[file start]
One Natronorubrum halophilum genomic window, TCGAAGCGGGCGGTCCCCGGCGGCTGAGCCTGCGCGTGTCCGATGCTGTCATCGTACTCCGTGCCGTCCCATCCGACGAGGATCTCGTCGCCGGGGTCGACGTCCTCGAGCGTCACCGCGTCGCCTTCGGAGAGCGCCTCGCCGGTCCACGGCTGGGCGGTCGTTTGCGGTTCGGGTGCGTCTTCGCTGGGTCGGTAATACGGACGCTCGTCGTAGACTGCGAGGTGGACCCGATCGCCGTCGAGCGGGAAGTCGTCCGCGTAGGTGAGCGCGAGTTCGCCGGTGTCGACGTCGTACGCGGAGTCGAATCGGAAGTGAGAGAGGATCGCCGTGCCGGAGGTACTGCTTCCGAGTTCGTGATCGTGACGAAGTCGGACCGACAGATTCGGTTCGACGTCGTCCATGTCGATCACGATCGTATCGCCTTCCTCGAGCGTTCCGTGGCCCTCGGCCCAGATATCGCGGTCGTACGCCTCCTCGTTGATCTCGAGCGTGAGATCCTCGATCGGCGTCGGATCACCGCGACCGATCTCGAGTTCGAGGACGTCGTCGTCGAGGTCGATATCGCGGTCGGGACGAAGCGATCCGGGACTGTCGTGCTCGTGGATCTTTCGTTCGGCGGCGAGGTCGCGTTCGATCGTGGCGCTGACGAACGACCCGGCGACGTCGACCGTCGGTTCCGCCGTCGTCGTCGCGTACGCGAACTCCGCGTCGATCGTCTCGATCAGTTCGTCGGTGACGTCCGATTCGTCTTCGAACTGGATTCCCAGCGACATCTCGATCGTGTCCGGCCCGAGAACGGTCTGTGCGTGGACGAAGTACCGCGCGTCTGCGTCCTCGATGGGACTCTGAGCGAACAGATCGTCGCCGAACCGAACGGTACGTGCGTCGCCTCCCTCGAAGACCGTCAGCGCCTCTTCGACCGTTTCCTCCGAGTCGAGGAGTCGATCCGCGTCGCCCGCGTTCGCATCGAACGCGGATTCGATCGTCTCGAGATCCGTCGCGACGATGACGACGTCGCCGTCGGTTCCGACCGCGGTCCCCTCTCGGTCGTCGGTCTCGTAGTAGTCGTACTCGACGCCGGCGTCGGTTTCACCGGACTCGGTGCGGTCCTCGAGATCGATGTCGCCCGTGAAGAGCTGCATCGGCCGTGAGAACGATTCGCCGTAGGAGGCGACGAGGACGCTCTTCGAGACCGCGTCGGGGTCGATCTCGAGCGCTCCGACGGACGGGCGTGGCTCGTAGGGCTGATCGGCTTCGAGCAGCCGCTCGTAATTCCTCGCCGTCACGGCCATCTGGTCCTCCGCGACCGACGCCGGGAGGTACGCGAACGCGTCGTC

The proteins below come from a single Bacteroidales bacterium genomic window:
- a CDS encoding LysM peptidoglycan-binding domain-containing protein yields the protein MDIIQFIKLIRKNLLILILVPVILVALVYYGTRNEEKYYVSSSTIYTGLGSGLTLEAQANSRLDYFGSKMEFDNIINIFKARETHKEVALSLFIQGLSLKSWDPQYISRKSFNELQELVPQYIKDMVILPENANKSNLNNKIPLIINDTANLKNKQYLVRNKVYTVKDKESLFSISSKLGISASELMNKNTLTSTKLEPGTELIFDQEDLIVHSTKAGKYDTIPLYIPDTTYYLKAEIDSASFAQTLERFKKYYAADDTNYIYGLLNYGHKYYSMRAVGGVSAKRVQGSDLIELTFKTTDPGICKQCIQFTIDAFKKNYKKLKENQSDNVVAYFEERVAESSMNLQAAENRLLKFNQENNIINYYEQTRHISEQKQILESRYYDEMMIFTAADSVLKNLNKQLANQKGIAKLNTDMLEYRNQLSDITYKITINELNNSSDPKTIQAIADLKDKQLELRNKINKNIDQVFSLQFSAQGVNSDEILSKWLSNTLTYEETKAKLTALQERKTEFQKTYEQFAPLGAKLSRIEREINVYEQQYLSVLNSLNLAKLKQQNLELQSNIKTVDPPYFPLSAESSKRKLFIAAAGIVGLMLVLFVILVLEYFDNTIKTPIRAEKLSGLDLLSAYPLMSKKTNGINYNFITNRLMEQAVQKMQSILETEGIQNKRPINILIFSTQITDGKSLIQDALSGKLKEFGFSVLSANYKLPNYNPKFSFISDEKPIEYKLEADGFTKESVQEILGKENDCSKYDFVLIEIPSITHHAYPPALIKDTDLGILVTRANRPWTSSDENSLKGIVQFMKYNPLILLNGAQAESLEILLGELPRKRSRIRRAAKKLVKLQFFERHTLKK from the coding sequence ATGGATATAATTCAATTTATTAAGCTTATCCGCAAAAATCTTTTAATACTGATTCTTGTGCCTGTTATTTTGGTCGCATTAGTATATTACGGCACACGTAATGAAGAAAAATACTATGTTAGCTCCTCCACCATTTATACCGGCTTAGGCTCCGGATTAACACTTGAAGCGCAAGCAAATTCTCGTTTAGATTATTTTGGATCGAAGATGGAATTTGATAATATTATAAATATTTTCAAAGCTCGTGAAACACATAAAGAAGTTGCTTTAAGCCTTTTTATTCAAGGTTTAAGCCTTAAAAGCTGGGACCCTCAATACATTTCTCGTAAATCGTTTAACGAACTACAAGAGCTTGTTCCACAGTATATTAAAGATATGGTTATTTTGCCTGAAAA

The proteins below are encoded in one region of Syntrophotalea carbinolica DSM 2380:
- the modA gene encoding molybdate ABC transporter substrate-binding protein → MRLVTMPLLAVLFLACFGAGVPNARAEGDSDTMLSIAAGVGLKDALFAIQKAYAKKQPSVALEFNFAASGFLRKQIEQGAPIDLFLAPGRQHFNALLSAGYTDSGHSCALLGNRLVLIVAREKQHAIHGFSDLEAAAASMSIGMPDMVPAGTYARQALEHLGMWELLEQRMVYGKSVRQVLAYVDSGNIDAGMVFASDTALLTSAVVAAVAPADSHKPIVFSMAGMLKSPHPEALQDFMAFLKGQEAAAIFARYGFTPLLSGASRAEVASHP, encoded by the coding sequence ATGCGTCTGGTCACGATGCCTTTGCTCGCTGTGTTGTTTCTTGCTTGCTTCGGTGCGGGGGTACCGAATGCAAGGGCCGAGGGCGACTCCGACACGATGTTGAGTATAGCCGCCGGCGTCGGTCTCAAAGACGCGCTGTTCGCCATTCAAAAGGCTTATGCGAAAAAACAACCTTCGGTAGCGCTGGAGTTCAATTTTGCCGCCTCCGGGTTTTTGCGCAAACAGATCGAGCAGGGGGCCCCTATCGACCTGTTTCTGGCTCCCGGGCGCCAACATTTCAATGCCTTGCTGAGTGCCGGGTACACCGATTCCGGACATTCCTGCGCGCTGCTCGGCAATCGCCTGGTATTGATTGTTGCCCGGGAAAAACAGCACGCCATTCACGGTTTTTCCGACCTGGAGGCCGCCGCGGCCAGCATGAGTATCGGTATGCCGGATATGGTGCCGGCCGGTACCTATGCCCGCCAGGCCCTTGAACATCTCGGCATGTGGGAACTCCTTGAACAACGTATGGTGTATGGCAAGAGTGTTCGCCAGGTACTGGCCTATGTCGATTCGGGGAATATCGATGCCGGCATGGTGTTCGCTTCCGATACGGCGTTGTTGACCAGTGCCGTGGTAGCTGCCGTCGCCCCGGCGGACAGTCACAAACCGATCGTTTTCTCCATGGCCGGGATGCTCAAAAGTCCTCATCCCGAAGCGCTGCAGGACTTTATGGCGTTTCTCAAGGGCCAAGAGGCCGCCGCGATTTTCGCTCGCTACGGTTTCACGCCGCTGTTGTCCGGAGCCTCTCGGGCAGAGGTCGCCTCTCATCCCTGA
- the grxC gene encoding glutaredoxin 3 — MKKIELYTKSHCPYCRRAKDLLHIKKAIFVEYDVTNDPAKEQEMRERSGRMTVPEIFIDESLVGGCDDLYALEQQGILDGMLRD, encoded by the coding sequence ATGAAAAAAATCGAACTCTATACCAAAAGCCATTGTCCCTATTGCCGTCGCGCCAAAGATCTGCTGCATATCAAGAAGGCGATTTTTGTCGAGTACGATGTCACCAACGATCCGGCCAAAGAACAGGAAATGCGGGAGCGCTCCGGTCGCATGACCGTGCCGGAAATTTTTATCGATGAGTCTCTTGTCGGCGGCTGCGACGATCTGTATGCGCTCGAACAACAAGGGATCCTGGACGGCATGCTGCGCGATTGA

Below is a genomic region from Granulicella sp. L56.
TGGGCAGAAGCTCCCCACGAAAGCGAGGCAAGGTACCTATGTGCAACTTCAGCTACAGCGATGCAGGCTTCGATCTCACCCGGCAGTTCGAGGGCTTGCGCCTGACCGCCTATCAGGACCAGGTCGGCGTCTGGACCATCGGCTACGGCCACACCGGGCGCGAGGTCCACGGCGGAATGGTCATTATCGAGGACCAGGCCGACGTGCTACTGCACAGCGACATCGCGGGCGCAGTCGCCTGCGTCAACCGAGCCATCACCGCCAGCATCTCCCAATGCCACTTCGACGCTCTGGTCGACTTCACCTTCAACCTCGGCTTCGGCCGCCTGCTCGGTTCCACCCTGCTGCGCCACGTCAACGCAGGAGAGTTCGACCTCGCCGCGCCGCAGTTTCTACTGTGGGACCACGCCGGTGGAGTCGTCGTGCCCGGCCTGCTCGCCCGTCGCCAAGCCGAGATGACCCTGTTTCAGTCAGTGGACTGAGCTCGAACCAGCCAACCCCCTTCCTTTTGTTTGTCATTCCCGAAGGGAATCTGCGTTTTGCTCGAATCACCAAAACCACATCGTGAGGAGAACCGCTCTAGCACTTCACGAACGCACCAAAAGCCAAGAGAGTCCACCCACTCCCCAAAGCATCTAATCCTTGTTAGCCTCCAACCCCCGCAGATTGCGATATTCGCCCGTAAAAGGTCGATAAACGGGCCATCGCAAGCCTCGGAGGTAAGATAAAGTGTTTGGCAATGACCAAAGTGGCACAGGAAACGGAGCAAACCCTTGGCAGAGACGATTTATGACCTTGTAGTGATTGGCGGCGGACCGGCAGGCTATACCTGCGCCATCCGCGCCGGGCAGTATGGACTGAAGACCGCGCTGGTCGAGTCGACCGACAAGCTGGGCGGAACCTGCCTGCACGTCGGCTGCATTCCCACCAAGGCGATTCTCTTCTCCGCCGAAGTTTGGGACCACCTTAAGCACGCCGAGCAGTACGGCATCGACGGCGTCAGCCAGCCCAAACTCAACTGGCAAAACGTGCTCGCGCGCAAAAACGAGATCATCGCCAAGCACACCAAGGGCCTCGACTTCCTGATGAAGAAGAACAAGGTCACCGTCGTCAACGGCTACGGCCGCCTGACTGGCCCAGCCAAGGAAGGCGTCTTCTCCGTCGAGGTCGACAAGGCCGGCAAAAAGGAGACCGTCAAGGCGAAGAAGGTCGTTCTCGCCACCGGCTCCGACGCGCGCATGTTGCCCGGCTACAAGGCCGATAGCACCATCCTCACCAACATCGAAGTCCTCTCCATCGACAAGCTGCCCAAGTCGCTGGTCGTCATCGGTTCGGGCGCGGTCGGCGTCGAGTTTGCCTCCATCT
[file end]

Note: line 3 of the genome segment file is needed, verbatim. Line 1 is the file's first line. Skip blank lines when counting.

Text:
- a CDS encoding LysM peptidoglycan-binding domain-containing protein yields the protein MDIIQFIKLIRKNLLILILVPVILVALVYYGTRNEEKYYVSSSTIYTGLGSGLTLEAQANSRLDYFGSKMEFDNIINIFKARETHKEVALSLFIQGLSLKSWDPQYISRKSFNELQELVPQYIKDMVILPENANKSNLNNKIPLIINDTANLKNKQYLVRNKVYTVKDKESLFSISSKLGISASELMNKNTLTSTKLEPGTELIFDQEDLIVHSTKAGKYDTIPLYIPDTTYYLKAEIDSASFAQTLERFKKYYAADDTNYIYGLLNYGHKYYSMRAVGGVSAKRVQGSDLIELTFKTTDPGICKQCIQFTIDAFKKNYKKLKENQSDNVVAYFEERVAESSMNLQAAENRLLKFNQENNIINYYEQTRHISEQKQILESRYYDEMMIFTAADSVLKNLNKQLANQKGIAKLNTDMLEYRNQLSDITYKITINELNNSSDPKTIQAIADLKDKQLELRNKINKNIDQVFSLQFSAQGVNSDEILSKWLSNTLTYEETKAKLTALQERKTEFQKTYEQFAPLGAKLSRIEREINVYEQQYLSVLNSLNLAKLKQQNLELQSNIKTVDPPYFPLSAESSKRKLFIAAAGIVGLMLVLFVILVLEYFDNTIKTPIRAEKLSGLDLLSAYPLMSKKTNGINYNFITNRLMEQAVQKMQSILETEGIQNKRPINILIFSTQITDGKSLIQDALSGKLKEFGFSVLSANYKLPNYNPKFSFISDEKPIEYKLEADGFTKESVQEILGKENDCSKYDFVLIEIPSITHHAYPPALIKDTDLGILVTRANRPWTSSDENSLKGIVQFMKYNPLILLNGAQAESLEILLGELPRKRSRIRRAAKKLVKLQFFERHTLKK from the coding sequence ATGGATATAATTCAATTTATTAAGCTTATCCGCAAAAATCTTTTAATACTGATTCTTGTGCCTGTTATTTTGGTCGCATTAGTATATTACGGCACACGTAATGAAGAAAAATACTATGTTAGCTCCTCCACCATTTATACCGGCTTAGGCTCCGGATTAACACTTGAAGCGCAAGCAAATTCTCGTTTAGATTATTTTGGATCGAAGATGGAATTTGATAATATTATAAATATTTTCAAAGCTCGTGAAACACATAAAGAAGTTGCTTTAAGCCTTTTTATTCAAGGTTTAAGCCTTAAAAGCTGGGACCCTCAATACATTTCTCGTAAATCGTTTAACGAACTACAAGAGCTTGTTCCACAGTATATTAAAGATATGGTTATTTTGCCTGAAAA